Veteran Torry Holt Soaking Up Advice from Pats’ Youngsters at Voluntary Practice

Veteran Torry Holt Soaking Up Advice from Pats' Youngsters at Voluntary Practice FOXBORO, Mass. — The teacher can indeed become the student.

Wide receiver Torry Holt, who will eventually run his last go route at Canton, was one of the oldest veterans on the field last week when the Patriots reported for voluntary organized team activities. He's a natural leader and someone who is easy for young players to flock toward, but Holt didn't use the time to roll out a personal red carpet and sign autographs. Rather, he made sure to pick the brains of the young guys who have already spent time in the New England system.

"Absolutely, learning what they know about the system, what they know about the practice tempo, what's expected in the classroom, what's expected outside of the building," Holt said. "Picking up and learning from those guys. As an older player, you can learn from the young guys, too. There's certain things that they do in routes, their steps, their tacking techniques, et cetera. You've got to humble yourself, take what they know and apply it to your game."

Of the players who participated in the opening week of OTAs, Sam Aiken, Julian Edelman, Isaiah Stanback (before he was released), Brandon Tate and Matthew Slater were the only wide receivers who were with the Patriots last season. Over the course of their careers, those five players have combined for 89 receptions, 1,082 yards and three touchdowns.

Holt, by himself, has eclipsed all three of those totals during six separate seasons in his 11-year career, so no one would really blame the guy if he went to practice with one hand taped behind his back and proceeded to give the understudies some swirlies between drills.

That's just not Holt's style, though. The likely Hall of Famer, who turns 34 on Saturday, has remained humble and hardworking since entering the league as the sixth overall pick in the 1999 draft. He knows that mentality has helped him achieve all of his success, and breaking out of that wouldn't suit Holt's character.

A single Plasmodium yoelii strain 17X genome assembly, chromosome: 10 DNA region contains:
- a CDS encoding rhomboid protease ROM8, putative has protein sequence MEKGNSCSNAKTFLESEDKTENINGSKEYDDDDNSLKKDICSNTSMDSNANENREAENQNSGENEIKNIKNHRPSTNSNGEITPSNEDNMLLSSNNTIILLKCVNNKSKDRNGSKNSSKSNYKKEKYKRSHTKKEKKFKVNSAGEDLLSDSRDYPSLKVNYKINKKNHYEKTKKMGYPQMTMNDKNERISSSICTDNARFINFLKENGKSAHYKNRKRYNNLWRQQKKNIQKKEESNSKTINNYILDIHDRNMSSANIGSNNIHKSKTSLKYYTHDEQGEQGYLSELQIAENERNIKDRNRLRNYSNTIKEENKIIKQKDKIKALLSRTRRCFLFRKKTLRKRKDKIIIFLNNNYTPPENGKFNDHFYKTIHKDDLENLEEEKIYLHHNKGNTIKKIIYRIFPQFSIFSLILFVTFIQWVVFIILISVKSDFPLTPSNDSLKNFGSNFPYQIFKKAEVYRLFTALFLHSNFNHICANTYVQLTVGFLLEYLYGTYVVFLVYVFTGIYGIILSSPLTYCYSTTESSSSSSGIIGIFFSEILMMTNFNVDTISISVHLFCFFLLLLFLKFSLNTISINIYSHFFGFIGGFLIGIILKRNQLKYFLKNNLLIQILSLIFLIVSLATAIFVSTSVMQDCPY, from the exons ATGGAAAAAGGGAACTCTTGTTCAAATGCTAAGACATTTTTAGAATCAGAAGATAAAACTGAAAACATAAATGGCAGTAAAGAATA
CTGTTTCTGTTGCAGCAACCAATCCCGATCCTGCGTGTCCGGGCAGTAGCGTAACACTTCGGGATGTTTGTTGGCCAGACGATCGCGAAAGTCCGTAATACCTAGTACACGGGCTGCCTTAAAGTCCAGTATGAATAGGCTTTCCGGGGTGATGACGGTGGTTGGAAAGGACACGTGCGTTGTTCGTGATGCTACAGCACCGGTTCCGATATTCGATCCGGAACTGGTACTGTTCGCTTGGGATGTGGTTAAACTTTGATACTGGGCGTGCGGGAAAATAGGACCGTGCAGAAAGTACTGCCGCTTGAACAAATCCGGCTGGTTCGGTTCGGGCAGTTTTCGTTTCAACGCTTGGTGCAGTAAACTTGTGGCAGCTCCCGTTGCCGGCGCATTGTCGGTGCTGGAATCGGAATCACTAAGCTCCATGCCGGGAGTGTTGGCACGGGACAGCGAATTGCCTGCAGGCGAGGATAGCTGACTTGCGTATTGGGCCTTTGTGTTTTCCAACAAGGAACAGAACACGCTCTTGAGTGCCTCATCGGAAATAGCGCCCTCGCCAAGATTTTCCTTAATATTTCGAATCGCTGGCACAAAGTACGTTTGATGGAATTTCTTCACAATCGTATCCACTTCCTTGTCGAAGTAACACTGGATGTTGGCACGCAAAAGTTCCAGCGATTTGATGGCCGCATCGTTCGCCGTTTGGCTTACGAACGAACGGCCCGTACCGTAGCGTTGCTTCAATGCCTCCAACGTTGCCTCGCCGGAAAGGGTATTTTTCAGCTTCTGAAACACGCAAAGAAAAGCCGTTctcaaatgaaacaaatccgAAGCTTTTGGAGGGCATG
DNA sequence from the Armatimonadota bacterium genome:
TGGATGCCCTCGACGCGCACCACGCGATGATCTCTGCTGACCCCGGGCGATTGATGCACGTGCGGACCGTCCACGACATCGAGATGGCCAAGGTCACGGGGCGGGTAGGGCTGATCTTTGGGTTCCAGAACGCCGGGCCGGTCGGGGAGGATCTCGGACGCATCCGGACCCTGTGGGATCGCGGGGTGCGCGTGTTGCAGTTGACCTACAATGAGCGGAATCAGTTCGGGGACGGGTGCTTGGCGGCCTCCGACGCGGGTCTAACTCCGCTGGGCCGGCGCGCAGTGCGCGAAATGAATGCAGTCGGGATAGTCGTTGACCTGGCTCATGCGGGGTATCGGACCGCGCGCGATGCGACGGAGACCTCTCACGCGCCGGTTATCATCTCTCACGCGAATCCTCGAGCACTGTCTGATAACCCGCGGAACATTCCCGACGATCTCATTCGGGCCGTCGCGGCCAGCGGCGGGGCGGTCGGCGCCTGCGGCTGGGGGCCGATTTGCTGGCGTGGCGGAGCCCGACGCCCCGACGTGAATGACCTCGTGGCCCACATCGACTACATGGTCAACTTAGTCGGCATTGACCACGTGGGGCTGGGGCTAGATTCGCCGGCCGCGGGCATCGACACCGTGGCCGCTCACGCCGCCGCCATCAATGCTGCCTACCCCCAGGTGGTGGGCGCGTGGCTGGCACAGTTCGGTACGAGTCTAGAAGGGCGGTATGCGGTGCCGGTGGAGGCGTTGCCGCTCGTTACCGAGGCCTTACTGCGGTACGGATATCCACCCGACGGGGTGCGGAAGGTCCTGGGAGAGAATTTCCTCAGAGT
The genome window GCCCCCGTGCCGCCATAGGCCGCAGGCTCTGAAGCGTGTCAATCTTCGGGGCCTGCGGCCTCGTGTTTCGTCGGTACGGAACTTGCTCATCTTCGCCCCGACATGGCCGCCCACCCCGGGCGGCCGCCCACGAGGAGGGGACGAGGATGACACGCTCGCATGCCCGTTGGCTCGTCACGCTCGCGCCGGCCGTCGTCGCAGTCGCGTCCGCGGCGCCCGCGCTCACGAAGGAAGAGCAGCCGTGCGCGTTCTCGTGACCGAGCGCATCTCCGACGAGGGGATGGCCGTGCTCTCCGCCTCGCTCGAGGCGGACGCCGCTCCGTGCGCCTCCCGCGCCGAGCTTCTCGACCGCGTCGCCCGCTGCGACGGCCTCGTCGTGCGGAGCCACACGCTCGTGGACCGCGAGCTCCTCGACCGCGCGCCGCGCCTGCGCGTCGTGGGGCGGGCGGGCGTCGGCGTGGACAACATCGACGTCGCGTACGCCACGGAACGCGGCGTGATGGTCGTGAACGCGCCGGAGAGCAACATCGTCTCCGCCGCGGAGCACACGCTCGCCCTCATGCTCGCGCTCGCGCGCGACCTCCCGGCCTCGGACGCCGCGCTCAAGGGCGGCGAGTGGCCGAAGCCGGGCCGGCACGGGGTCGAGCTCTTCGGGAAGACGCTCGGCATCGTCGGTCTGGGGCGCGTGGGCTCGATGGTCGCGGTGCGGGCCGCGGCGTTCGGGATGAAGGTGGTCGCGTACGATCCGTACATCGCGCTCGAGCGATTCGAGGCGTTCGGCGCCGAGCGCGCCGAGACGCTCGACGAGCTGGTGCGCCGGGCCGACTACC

"I'm just doing what I've always done," Holt said. "I'm doing what I was taught, and that's what has allowed me to have the success that I've had through the course of my time in the league. With the young guys that we have here, it's good for them to have veteran guys that they can learn from, guys that they see that do it consistently from day to day. So I'm just stepping in and doing what coaches ask me to do."

Obviously, Holt has the physical talent and overall pedigree to put himself in a good place within the Patriots' offense. He's smart enough to take advantage of coverages that will undoubtedly roll toward Randy Moss and Wes Welker, and it's expected he'll be able to excel as the third receiving option, which the Patriots greatly lacked in 2009.

"Football is a humbling sport, and I've always said and had coaches tell
me, 'You've never got it. You've never got it in this league,'" Holt
said. "As long as you're working to improve as a football team and
improve as an individual player, your chances to succeed are very high."

The goal for Holt — or any newly-signed player — at this point in the offseason is to develop a better understanding of the terminology in the playbook. The best way to do that, Holt knows, is to lean on the guys who have done it before. Now, that's a veteran move.

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